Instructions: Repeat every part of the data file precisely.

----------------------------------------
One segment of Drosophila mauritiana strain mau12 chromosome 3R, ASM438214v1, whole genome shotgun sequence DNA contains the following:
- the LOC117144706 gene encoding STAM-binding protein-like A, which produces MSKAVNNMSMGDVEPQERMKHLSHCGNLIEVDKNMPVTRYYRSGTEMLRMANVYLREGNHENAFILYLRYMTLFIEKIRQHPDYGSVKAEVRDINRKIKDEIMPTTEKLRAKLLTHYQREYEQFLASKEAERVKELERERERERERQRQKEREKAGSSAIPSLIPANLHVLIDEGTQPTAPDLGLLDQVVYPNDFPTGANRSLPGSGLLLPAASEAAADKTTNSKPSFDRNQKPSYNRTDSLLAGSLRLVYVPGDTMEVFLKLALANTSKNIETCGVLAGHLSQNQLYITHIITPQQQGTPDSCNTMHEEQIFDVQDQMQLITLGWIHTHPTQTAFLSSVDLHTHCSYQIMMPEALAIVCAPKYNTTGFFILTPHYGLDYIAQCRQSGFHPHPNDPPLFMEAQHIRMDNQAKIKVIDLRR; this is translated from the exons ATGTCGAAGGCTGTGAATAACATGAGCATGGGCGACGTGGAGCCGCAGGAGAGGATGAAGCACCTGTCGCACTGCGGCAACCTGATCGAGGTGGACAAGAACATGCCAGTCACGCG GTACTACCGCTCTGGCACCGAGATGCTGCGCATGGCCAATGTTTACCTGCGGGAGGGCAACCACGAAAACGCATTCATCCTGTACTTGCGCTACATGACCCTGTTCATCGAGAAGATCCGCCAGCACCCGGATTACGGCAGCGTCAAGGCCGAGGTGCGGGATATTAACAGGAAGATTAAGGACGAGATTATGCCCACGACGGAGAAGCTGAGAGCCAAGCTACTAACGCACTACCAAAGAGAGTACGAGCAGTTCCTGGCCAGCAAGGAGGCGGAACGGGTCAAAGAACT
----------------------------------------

One segment of Drosophila mauritiana strain mau12 chromosome 3R, ASM438214v1, whole genome shotgun sequence DNA contains the following:
- the LOC117144706 gene encoding STAM-binding protein-like A, which produces MSKAVNNMSMGDVEPQERMKHLSHCGNLIEVDKNMPVTRYYRSGTEMLRMANVYLREGNHENAFILYLRYMTLFIEKIRQHPDYGSVKAEVRDINRKIKDEIMPTTEKLRAKLLTHYQREYEQFLASKEAERVKELERERERERERQRQKEREKAGSSAIPSLIPANLHVLIDEGTQPTAPDLGLLDQVVYPNDFPTGANRSLPGSGLLLPAASEAAADKTTNSKPSFDRNQKPSYNRTDSLLAGSLRLVYVPGDTMEVFLKLALANTSKNIETCGVLAGHLSQNQLYITHIITPQQQGTPDSCNTMHEEQIFDVQDQMQLITLGWIHTHPTQTAFLSSVDLHTHCSYQIMMPEALAIVCAPKYNTTGFFILTPHYGLDYIAQCRQSGFHPHPNDPPLFMEAQHIRMDNQAKIKVIDLRR; this is translated from the exons ATGTCGAAGGCTGTGAATAACATGAGCATGGGCGACGTGGAGCCGCAGGAGAGGATGAAGCACCTGTCGCACTGCGGCAACCTGATCGAGGTGGACAAGAACATGCCAGTCACGCG GTACTACCGCTCTGGCACCGAGATGCTGCGCATGGCCAATGTTTACCTGCGGGAGGGCAACCACGAAAACGCATTCATCCTGTACTTGCGCTACATGACCCTGTTCATCGAGAAGATCCGCCAGCACCCGGATTACGGCAGCGTCAAGGCCGAGGTGCGGGATATTAACAGGAAGATTAAGGACGAGATTATGCCCACGACGGAGAAGCTGAGAGCCAAGCTACTAACGCACTACCAAAGAGAGTACGAGCAGTTCCTGGCCAGCAAGGAGGCGGAACGGGTCAAAGAACT